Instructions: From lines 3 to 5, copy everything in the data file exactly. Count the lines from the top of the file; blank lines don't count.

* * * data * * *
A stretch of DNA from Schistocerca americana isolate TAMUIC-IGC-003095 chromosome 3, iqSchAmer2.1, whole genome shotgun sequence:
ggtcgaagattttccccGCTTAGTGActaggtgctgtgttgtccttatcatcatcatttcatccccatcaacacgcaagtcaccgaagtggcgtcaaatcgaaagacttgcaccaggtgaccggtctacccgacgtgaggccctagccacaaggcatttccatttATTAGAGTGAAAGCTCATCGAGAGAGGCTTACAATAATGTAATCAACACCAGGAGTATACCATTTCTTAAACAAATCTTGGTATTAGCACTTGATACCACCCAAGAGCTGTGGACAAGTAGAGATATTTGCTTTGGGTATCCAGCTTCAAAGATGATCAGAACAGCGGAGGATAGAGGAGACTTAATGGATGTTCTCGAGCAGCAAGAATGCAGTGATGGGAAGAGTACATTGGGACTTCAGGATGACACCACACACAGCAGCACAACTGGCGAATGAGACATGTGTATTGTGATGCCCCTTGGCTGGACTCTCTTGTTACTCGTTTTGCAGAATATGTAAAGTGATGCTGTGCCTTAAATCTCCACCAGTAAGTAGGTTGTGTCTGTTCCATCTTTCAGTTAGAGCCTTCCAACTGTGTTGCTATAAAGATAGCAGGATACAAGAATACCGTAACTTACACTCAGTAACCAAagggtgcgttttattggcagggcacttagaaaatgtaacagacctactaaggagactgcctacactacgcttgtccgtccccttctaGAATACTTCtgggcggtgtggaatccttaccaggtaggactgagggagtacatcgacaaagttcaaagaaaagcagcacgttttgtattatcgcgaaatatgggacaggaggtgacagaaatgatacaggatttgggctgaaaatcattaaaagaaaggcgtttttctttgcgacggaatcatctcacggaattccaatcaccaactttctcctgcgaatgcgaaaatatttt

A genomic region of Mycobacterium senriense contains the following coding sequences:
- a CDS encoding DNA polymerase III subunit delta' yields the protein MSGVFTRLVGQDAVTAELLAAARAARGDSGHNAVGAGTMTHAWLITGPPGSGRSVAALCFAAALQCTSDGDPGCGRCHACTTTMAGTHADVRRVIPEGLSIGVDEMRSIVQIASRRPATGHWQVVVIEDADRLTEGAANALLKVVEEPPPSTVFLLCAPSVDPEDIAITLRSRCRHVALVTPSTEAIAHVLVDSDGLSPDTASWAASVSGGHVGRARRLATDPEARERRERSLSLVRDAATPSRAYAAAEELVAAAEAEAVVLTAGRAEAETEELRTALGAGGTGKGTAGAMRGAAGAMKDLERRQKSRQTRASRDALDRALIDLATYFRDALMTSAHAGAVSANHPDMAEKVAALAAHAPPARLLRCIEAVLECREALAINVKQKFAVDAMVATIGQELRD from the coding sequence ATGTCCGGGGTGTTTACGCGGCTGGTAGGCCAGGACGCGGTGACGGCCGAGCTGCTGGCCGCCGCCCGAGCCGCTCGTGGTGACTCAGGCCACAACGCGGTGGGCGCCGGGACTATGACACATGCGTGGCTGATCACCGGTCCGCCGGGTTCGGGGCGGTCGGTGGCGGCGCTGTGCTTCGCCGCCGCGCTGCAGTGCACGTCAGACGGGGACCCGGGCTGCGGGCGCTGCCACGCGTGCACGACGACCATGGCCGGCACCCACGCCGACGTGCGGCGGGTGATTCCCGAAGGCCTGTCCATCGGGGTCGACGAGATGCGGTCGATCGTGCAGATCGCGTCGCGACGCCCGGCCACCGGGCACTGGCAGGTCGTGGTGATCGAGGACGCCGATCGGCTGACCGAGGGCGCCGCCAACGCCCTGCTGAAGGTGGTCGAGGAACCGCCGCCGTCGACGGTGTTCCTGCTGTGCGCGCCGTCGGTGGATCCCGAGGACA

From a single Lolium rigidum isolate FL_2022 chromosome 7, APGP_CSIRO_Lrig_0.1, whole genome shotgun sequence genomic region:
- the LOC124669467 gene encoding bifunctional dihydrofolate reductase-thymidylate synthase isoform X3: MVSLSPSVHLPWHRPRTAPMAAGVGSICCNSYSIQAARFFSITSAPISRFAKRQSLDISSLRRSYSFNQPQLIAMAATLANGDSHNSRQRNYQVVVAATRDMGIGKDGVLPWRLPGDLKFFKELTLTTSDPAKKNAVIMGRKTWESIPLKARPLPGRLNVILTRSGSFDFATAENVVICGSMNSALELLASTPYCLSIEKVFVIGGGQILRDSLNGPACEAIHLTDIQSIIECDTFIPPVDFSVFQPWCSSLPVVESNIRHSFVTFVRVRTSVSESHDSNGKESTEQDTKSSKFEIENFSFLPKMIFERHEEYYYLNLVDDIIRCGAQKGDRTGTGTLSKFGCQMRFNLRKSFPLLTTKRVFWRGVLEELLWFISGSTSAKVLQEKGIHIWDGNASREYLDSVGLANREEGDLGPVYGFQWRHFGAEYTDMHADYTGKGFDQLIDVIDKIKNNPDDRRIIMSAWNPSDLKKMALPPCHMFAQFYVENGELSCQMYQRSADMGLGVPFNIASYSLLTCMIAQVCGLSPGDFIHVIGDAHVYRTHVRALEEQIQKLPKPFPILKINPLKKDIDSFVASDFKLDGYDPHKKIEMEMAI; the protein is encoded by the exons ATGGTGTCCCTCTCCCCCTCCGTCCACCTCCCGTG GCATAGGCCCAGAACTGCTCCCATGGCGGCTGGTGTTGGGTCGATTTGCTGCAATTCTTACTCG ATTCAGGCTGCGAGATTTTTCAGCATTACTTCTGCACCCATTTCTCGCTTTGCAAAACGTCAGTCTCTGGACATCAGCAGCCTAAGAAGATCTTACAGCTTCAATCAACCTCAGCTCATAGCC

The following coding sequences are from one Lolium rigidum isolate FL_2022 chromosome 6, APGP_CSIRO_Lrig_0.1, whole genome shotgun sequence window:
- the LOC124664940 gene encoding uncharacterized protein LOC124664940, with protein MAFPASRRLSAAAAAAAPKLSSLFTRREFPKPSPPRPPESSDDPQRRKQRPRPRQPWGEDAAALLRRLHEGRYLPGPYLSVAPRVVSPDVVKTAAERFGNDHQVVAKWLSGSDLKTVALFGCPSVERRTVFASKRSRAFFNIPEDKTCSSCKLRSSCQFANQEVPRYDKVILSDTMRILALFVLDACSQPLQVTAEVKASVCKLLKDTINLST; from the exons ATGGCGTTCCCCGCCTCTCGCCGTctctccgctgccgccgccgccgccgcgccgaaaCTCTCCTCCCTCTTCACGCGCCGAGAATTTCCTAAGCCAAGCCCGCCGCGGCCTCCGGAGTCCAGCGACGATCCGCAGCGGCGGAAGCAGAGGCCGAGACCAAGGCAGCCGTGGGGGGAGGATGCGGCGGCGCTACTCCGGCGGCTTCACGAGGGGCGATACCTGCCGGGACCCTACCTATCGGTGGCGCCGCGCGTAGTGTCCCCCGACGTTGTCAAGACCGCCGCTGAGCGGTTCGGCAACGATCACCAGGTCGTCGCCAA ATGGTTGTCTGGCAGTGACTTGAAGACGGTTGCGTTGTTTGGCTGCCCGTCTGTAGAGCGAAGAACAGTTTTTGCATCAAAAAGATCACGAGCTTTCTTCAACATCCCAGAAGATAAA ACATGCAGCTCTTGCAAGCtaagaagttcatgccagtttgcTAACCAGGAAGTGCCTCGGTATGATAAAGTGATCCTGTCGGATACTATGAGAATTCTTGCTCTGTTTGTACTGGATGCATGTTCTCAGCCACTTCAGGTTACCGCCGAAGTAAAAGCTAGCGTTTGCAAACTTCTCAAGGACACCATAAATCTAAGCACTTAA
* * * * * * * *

A genomic region of Mycobacterium senriense contains the following coding sequences:
- a CDS encoding DNA polymerase III subunit delta' yields the protein MSGVFTRLVGQDAVTAELLAAARAARGDSGHNAVGAGTMTHAWLITGPPGSGRSVAALCFAAALQCTSDGDPGCGRCHACTTTMAGTHADVRRVIPEGLSIGVDEMRSIVQIASRRPATGHWQVVVIEDADRLTEGAANALLKVVEEPPPSTVFLLCAPSVDPEDIAITLRSRCRHVALVTPSTEAIAHVLVDSDGLSPDTASWAASVSGGHVGRARRLATDPEARERRERSLSLVRDAATPSRAYAAAEELVAAAEAEAVVLTAGRAEAETEELRTALGAGGTGKGTAGAMRGAAGAMKDLERRQKSRQTRASRDALDRALIDLATYFRDALMTSAHAGAVSANHPDMAEKVAALAAHAPPARLLRCIEAVLECREALAINVKQKFAVDAMVATIGQELRD from the coding sequence ATGTCCGGGGTGTTTACGCGGCTGGTAGGCCAGGACGCGGTGACGGCCGAGCTGCTGGCCGCCGCCCGAGCCGCTCGTGGTGACTCAGGCCACAACGCGGTGGGCGCCGGGACTATGACACATGCGTGGCTGATCACCGGTCCGCCGGGTTCGGGGCGGTCGGTGGCGGCGCTGTGCTTCGCCGCCGCGCTGCAGTGCACGTCAGACGGGGACCCGGGCTGCGGGCGCTGCCACGCGTGCACGACGACCATGGCCGGCACCCACGCCGACGTGCGGCGGGTGATTCCCGAAGGCCTGTCCATCGGGGTCGACGAGATGCGGTCGATCGTGCAGATCGCGTCGCGACGCCCGGCCACCGGGCACTGGCAGGTCGTGGTGATCGAGGACGCCGATCGGCTGACCGAGGGCGCCGCCAACGCCCTGCTGAAGGTGGTCGAGGAACCGCCGCCGTCGACGGTGTTCCTGCTGTGCGCGCCGTCGGTGGATCCCGAGGACA

From a single Lolium rigidum isolate FL_2022 chromosome 7, APGP_CSIRO_Lrig_0.1, whole genome shotgun sequence genomic region: